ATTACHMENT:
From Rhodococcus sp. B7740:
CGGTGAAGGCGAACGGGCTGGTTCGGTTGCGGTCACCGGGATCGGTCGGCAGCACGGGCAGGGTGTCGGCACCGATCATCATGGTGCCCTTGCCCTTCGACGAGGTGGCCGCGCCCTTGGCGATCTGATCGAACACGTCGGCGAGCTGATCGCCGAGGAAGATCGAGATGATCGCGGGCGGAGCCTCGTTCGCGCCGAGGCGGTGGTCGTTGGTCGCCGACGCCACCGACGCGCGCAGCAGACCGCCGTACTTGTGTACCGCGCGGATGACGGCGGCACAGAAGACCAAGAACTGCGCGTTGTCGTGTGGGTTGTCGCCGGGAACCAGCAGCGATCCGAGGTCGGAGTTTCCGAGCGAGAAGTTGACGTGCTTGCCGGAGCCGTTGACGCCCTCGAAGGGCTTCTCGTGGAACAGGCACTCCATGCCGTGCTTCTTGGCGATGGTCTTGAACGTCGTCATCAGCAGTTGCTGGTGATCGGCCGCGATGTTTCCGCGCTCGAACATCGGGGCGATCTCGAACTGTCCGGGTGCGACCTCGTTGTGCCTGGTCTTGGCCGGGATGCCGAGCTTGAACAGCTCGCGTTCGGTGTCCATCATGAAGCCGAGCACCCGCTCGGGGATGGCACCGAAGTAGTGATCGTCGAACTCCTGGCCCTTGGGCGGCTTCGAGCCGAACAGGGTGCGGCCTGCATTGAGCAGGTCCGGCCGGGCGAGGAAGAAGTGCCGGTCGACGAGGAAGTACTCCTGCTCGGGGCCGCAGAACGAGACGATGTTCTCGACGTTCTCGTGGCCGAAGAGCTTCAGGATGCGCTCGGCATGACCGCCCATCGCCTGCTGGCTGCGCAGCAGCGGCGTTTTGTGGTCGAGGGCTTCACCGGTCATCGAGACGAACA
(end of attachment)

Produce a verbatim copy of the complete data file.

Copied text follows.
From Rhodococcus sp. B7740:
CGGTGAAGGCGAACGGGCTGGTTCGGTTGCGGTCACCGGGATCGGTCGGCAGCACGGGCAGGGTGTCGGCACCGATCATCATGGTGCCCTTGCCCTTCGACGAGGTGGCCGCGCCCTTGGCGATCTGATCGAACACGTCGGCGAGCTGATCGCCGAGGAAGATCGAGATGATCGCGGGCGGAGCCTCGTTCGCGCCGAGGCGGTGGTCGTTGGTCGCCGACGCCACCGACGCGCGCAGCAGACCGCCGTACTTGTGTACCGCGCGGATGACGGCGGCACAGAAGACCAAGAACTGCGCGTTGTCGTGTGGGTTGTCGCCGGGAACCAGCAGCGATCCGAGGTCGGAGTTTCCGAGCGAGAAGTTGACGTGCTTGCCGGAGCCGTTGACGCCCTCGAAGGGCTTCTCGTGGAACAGGCACTCCATGCCGTGCTTCTTGGCGATGGTCTTGAACGTCGTCATCAGCAGTTGCTGGTGATCGGCCGCGATGTTTCCGCGCTCGAACATCGGGGCGATCTCGAACTGTCCGGGTGCGACCTCGTTGTGCCTGGTCTTGGCCGGGATGCCGAGCTTGAACAGCTCGCGTTCGGTGTCCATCATGAAGCCGAGCACCCGCTCGGGGATGGCACCGAAGTAGTGATCGTCGAACTCCTGGCCCTTGGGCGGCTTCGAGCCGAACAGGGTGCGGCCTGCATTGAGCAGGTCCGGCCGGGCGAGGAAGAAGTGCCGGTCGACGAGGAAGTACTCCTGCTCGGGGCCGCAGAACGAGACGATGTTCTCGACGTTCTCGTGGCCGAAGAGCTTCAGGATGCGCTCGGCATGACCGCCCATCGCCTGCTGGCTGCGCAGCAGCGGCGTTTTGTGGTCGAGGGCTTCACCGGTCATCGAGACGAACA